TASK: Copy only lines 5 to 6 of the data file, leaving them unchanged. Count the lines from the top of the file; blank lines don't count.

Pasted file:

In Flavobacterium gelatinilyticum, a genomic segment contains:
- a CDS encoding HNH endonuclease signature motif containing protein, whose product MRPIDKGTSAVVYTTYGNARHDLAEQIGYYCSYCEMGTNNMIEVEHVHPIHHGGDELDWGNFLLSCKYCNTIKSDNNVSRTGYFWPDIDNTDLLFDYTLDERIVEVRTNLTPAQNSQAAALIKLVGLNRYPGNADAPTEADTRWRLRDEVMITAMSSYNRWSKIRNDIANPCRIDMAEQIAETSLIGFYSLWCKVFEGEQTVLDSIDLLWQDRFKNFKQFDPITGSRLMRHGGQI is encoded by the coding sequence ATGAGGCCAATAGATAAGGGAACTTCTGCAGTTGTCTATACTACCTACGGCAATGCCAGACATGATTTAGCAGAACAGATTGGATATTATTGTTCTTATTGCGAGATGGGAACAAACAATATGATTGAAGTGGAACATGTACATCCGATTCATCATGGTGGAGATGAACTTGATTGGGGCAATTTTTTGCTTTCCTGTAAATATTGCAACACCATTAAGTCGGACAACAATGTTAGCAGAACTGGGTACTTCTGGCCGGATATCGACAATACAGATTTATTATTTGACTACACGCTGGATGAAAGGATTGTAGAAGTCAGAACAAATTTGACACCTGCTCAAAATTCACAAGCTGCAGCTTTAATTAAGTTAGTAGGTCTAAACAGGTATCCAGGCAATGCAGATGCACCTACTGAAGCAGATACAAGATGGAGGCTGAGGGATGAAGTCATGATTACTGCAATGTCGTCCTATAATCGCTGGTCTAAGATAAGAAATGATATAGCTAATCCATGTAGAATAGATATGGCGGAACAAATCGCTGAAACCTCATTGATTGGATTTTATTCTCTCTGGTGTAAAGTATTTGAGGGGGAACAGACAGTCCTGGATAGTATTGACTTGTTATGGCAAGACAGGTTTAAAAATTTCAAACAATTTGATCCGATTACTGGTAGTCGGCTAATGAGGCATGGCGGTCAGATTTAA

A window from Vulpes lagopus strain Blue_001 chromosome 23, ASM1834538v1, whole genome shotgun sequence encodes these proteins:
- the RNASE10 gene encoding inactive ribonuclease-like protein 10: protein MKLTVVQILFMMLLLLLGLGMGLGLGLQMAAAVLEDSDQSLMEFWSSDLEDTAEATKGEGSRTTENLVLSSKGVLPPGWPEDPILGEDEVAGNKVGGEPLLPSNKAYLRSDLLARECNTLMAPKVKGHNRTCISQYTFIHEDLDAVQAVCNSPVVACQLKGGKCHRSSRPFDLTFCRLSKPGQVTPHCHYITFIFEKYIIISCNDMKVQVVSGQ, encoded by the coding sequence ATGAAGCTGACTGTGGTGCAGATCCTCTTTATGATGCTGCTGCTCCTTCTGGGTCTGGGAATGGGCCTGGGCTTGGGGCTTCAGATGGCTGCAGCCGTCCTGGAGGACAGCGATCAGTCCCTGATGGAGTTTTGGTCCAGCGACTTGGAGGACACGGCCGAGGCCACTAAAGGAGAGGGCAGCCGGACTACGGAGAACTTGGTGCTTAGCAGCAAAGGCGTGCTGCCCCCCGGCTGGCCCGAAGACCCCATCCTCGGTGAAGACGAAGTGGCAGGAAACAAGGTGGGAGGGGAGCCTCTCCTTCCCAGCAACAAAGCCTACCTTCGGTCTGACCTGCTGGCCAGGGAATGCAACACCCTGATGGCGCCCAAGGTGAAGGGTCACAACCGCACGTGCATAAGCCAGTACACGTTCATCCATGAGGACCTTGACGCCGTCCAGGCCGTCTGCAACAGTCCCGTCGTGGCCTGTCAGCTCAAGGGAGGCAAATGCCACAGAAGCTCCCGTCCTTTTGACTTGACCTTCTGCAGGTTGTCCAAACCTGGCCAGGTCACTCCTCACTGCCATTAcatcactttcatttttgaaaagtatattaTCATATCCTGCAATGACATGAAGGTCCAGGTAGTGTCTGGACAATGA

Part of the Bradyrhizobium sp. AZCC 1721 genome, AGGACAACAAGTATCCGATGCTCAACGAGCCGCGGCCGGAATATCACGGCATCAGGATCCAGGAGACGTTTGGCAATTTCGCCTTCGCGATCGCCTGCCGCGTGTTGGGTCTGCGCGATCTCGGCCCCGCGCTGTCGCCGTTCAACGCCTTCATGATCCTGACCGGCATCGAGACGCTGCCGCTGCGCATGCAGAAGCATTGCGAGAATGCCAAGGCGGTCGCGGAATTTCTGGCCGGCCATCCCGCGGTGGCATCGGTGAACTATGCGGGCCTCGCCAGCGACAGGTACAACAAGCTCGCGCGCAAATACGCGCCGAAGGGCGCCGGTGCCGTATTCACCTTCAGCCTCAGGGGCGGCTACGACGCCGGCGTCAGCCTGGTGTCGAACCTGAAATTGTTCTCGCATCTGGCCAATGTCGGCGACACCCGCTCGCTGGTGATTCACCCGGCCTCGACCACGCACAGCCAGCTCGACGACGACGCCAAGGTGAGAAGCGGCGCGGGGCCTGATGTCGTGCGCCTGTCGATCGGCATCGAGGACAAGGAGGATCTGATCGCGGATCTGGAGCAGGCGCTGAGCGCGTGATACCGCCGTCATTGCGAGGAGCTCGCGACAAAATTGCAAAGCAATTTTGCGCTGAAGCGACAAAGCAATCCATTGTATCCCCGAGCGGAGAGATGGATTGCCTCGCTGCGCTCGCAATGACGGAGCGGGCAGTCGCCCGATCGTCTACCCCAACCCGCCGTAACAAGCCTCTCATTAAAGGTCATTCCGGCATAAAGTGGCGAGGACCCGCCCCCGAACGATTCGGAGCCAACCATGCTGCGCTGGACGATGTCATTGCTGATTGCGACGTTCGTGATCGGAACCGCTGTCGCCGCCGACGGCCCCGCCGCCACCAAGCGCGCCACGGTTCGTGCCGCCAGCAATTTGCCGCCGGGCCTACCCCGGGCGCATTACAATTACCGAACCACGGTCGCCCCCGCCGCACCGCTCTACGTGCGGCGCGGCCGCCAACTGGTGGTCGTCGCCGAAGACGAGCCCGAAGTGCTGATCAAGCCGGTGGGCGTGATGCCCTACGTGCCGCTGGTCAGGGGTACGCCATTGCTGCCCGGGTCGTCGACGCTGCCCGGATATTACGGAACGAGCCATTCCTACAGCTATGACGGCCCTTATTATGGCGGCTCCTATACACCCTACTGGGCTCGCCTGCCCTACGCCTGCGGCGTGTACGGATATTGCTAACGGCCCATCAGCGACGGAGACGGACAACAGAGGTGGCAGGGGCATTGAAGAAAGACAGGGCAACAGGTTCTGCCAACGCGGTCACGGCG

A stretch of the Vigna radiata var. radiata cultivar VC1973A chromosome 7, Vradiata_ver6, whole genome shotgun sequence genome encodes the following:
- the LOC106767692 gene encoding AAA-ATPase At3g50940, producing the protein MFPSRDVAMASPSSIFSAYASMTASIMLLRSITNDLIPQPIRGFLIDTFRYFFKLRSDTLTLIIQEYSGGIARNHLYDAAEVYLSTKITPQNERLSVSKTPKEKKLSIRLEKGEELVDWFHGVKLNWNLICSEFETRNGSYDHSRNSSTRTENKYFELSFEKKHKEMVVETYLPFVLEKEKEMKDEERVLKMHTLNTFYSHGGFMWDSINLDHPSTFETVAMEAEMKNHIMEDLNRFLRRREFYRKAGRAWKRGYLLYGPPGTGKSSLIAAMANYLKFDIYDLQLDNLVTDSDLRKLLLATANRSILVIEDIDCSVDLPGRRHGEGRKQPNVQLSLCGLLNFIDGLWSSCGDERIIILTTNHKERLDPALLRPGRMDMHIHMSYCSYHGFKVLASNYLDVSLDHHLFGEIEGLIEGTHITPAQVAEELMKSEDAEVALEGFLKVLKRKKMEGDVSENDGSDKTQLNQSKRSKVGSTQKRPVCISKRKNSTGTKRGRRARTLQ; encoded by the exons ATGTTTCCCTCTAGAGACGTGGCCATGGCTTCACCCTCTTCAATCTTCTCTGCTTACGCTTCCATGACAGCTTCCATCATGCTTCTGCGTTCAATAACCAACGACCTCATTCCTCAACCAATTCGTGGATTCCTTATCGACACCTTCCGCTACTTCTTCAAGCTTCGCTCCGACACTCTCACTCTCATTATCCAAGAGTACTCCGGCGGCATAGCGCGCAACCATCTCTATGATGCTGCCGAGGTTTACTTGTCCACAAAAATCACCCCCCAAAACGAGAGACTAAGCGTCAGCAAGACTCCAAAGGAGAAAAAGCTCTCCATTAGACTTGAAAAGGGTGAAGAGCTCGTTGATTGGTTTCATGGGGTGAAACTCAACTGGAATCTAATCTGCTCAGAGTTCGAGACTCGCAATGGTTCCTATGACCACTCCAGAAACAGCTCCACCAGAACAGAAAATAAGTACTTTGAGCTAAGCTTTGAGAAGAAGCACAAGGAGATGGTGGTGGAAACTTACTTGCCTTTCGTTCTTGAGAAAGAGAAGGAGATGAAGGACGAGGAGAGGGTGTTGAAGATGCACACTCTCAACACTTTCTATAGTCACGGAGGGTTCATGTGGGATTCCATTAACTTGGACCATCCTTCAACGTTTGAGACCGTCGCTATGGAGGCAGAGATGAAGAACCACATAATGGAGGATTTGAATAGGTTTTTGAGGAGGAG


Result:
Part of the Bradyrhizobium sp. AZCC 1721 genome, AGGACAACAAGTATCCGATGCTCAACGAGCCGCGGCCGGAATATCACGGCATCAGGATCCAGGAGACGTTTGGCAATTTCGCCTTCGCGATCGCCTGCCGCGTGTTGGGTCTGCGCGATCTCGGCCCCGCGCTGTCGCCGTTCAACGCCTTCATGATCCTGACCGGCATCGAGACGCTGCCGCTGCGCATGCAGAAGCATTGCGAGAATGCCAAGGCGGTCGCGGAATTTCTGGCCGGCCATCCCGCGGTGGCATCGGTGAACTATGCGGGCCTCGCCAGCGACAGGTACAACAAGCTCGCGCGCAAATACGCGCCGAAGGGCGCCGGTGCCGTATTCACCTTCAGCCTCAGGGGCGGCTACGACGCCGGCGTCAGCCTGGTGTCGAACCTGAAATTGTTCTCGCATCTGGCCAATGTCGGCGACACCCGCTCGCTGGTGATTCACCCGGCCTCGACCACGCACAGCCAGCTCGACGACGACGCCAAGGTGAGAAGCGGCGCGGGGCCTGATGTCGTGCGCCTGTCGATCGGCATCGAGGACAAGGAGGATCTGATCGCGGATCTGGAGCAGGCGCTGAGCGCGTGATACCGCCGTCATTGCGAGGAGCTCGCGACAAAATTGCAAAGCAATTTTGCGCTGAAGCGACAAAGCAATCCATTGTATCCCCGAGCGGAGAGATGGATTGCCTCGCTGCGCTCGCAATGACGGAGCGGGCAGTCGCCCGATCGTCTACCCCAACCCGCCGTAACAAGCCTCTCATTAAAGGTCATTCCGGCATAAAGTGGCGAGGACCCGCCCCCGAACGATTCGGAGCCAACCATGCTGCGCTGGACGATGTCATTGCTGATTGCGACGTTCGTGATCGGAACCGCTGTCGCCGCCGACGGCCCCGCCGCCACCAAGCGCGCCACGGTTCGTGCCGCCAGCAATTTGCCGCCGGGCCTACCCCGGGCGCATTACAATTACCGAACCACGGTCGCCCCCGCCGCACCGCTCTACGTGCGGCGCGGCCGCCAACTGGTGGTCGTCGCCGAAGACGAGCCCGAAGTGCTGATCAAGCCGGTGGGCGTGATGCCCTACGTGCCGCTGGTCAGGGGTACGCCATTGCTGCCCGGGTCGTCGACGCTGCCCGGATATTACGGAACGAGCCATTCCTACAGCTATGACGGCCCTTATTATGGCGGCTCCTATACACCCTACTGGGCTCGCCTGCCCTACGCCTGCGGCGTGTACGGATATTGCTAACGGCCCATCAGCGACGGAGACGGACAACAGAGGTGGCAGGGGCATTGAAGAAAGACAGGGCAACAGGTTCTGCCAACGCGGTCACGGCG

A stretch of the Vigna radiata var. radiata cultivar VC1973A chromosome 7, Vradiata_ver6, whole genome shotgun sequence genome encodes the following: